Leaving the office, Lopez resigned herself to the prospect that it would take a while to find a public school job. The next step, she reasoned, would be to apply to another local system, like, say, Fairfax County. So she would do that, she told herself; she would do that and she would pray. "Lord," she would say, "open the doors if they're supposed to be open."

It must have been a relatively easy request for the Almighty to answer. Not three months but two days after her interview, Rhonda Lopez got a call from Loudoun, offering her a contract on the spot. If she signed it, she would implicitly be agreeing not to apply to any other school system. Like, say, Fairfax County.

In other words, Lopez wasn't the only person who was out there praying.

"I do wake up at night, particularly when I'm on the road," says Randy Richards, a recruiter who has traveled ceaselessly in the months since he was hired, making more than 25 trips to New York, Georgia, Ohio, Minnesota and even California, working to lure teachers to Loudoun. So explosively is the county growing, fueled by the influx of companies like America Online, that the school population grows by roughly 2,000 students every year; entire new classes regularly must be created in January and February to accommodate pupils who move in after September; and each fall two elementary schools are opened, so new they don't yet smell like schools, rising fresh and raw and skylit from what was, until very recently, the placid farmland of D.C.'s far western suburbs.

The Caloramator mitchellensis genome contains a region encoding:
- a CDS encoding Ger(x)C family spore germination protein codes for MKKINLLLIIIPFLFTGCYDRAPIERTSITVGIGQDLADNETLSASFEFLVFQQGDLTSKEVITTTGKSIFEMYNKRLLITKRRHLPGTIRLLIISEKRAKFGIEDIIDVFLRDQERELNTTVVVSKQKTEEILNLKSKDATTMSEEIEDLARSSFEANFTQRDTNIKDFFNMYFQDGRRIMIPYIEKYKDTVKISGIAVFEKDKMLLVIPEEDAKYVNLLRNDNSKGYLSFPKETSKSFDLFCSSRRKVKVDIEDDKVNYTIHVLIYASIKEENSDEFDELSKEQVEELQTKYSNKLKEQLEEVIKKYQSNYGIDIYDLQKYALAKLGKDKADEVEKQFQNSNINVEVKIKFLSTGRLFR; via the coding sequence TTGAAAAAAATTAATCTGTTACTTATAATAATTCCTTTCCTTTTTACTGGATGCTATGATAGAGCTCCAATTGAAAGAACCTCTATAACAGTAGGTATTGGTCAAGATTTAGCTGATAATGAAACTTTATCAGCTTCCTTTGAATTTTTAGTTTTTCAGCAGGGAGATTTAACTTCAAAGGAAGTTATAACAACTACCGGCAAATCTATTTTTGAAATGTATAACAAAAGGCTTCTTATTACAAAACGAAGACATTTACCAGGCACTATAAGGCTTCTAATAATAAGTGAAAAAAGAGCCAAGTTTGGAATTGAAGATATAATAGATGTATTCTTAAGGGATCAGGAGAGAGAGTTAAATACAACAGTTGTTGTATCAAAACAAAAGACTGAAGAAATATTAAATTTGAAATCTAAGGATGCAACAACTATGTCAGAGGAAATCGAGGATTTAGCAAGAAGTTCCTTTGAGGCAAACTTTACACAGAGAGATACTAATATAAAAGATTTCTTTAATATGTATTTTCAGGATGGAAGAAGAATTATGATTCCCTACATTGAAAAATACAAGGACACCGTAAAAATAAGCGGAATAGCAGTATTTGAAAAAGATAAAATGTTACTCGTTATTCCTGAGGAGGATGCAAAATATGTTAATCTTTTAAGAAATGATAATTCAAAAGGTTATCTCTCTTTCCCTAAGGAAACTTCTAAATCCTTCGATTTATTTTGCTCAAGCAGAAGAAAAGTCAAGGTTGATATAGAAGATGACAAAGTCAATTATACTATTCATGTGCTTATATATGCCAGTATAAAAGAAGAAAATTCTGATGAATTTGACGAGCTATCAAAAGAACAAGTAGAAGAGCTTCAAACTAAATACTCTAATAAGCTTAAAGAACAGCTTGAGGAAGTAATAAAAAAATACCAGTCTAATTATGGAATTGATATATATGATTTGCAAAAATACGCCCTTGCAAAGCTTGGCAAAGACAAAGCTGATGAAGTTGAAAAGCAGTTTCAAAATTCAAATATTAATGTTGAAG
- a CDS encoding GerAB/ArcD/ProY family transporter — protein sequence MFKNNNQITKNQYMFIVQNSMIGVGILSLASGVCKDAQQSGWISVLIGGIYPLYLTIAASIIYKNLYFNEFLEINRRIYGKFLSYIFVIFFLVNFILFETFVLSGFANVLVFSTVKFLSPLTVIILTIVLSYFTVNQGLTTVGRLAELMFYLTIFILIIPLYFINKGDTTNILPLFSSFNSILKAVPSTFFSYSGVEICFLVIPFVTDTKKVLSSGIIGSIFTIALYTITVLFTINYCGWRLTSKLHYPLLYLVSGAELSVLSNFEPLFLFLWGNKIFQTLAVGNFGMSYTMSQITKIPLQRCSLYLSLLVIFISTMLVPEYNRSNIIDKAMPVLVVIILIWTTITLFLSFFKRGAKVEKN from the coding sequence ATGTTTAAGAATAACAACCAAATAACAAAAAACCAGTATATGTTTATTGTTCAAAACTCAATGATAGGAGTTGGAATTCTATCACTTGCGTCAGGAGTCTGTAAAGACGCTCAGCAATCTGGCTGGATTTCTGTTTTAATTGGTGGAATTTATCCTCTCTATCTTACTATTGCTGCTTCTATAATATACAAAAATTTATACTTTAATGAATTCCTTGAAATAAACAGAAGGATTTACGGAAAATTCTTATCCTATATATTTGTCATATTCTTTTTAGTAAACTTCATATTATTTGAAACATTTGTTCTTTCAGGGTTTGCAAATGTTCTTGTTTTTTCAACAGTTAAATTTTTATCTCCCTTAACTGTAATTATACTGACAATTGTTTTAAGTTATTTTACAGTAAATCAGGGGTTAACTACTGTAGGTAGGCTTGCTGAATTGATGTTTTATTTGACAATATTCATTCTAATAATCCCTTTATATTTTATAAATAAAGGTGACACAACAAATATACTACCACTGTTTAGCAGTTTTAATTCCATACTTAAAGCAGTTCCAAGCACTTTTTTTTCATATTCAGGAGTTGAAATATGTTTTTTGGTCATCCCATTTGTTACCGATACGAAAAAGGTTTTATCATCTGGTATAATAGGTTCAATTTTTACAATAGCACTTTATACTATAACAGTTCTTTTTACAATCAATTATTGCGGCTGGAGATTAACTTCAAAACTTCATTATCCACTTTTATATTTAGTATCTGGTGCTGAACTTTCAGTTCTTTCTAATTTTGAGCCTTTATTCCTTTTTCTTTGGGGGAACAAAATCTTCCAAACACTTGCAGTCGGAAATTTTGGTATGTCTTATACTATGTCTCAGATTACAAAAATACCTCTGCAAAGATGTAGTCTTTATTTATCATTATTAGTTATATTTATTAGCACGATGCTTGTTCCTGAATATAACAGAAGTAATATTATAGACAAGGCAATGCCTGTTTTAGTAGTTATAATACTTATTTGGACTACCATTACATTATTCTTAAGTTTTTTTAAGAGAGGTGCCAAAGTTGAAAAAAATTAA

"You sit there and think: What else could I do? How could I bring teachers in?" says Richards one morning, breaking away to interview a special education teacher who, in conclusion, politely said, "I really need to know quickly, because I have another offer."

I have another offer: It's a statement that recruiters are hearing around the D.C. area, where school systems are falling all over themselves to hire teachers at an unprecedented rate. Because Loudoun, despite its unusual level of growth, is not atypical in terms of the teachers it needs to hire. "The volume we're dealing with is new even for us," says Mike Sutherland, a recruiter for Fairfax, a school system so incomprehensibly vast that it has more total employees than many city governments. By September, Fairfax needs to hire at least 1,600 – count them, 1,600 – new teachers. How many teachers is that per day between spring and fall? Fifteen? Twenty?